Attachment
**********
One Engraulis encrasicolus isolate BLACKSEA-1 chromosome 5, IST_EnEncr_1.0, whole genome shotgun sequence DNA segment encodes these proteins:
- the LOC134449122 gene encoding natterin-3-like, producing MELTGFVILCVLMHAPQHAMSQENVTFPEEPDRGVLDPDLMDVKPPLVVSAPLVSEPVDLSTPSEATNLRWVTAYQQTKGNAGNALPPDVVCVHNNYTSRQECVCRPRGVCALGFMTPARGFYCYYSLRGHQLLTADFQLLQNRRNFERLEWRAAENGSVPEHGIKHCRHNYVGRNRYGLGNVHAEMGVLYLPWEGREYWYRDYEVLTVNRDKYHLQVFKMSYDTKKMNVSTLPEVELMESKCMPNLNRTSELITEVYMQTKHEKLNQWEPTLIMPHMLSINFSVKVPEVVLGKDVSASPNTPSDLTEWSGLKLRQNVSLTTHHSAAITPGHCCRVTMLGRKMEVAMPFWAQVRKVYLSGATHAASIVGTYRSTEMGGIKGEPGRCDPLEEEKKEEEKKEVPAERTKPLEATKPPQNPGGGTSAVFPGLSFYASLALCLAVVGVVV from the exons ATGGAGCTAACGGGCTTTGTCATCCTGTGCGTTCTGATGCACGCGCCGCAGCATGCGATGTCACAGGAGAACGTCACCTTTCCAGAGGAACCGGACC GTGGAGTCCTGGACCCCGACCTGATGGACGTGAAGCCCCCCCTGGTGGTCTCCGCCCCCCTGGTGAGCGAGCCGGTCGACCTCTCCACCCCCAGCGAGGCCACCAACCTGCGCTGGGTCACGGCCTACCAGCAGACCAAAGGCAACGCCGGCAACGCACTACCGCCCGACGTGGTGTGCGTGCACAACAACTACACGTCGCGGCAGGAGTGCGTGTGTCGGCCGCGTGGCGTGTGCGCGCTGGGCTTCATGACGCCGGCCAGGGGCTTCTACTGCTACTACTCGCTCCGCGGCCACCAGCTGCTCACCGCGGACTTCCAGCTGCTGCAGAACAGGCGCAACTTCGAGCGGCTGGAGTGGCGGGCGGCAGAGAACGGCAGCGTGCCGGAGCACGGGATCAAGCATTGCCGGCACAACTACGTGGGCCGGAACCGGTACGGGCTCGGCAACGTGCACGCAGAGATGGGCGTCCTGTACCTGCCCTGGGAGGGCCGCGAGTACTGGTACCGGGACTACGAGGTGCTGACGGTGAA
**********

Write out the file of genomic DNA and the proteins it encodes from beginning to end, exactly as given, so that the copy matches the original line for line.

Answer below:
One Engraulis encrasicolus isolate BLACKSEA-1 chromosome 5, IST_EnEncr_1.0, whole genome shotgun sequence DNA segment encodes these proteins:
- the LOC134449122 gene encoding natterin-3-like, producing MELTGFVILCVLMHAPQHAMSQENVTFPEEPDRGVLDPDLMDVKPPLVVSAPLVSEPVDLSTPSEATNLRWVTAYQQTKGNAGNALPPDVVCVHNNYTSRQECVCRPRGVCALGFMTPARGFYCYYSLRGHQLLTADFQLLQNRRNFERLEWRAAENGSVPEHGIKHCRHNYVGRNRYGLGNVHAEMGVLYLPWEGREYWYRDYEVLTVNRDKYHLQVFKMSYDTKKMNVSTLPEVELMESKCMPNLNRTSELITEVYMQTKHEKLNQWEPTLIMPHMLSINFSVKVPEVVLGKDVSASPNTPSDLTEWSGLKLRQNVSLTTHHSAAITPGHCCRVTMLGRKMEVAMPFWAQVRKVYLSGATHAASIVGTYRSTEMGGIKGEPGRCDPLEEEKKEEEKKEVPAERTKPLEATKPPQNPGGGTSAVFPGLSFYASLALCLAVVGVVV from the exons ATGGAGCTAACGGGCTTTGTCATCCTGTGCGTTCTGATGCACGCGCCGCAGCATGCGATGTCACAGGAGAACGTCACCTTTCCAGAGGAACCGGACC GTGGAGTCCTGGACCCCGACCTGATGGACGTGAAGCCCCCCCTGGTGGTCTCCGCCCCCCTGGTGAGCGAGCCGGTCGACCTCTCCACCCCCAGCGAGGCCACCAACCTGCGCTGGGTCACGGCCTACCAGCAGACCAAAGGCAACGCCGGCAACGCACTACCGCCCGACGTGGTGTGCGTGCACAACAACTACACGTCGCGGCAGGAGTGCGTGTGTCGGCCGCGTGGCGTGTGCGCGCTGGGCTTCATGACGCCGGCCAGGGGCTTCTACTGCTACTACTCGCTCCGCGGCCACCAGCTGCTCACCGCGGACTTCCAGCTGCTGCAGAACAGGCGCAACTTCGAGCGGCTGGAGTGGCGGGCGGCAGAGAACGGCAGCGTGCCGGAGCACGGGATCAAGCATTGCCGGCACAACTACGTGGGCCGGAACCGGTACGGGCTCGGCAACGTGCACGCAGAGATGGGCGTCCTGTACCTGCCCTGGGAGGGCCGCGAGTACTGGTACCGGGACTACGAGGTGCTGACGGTGAA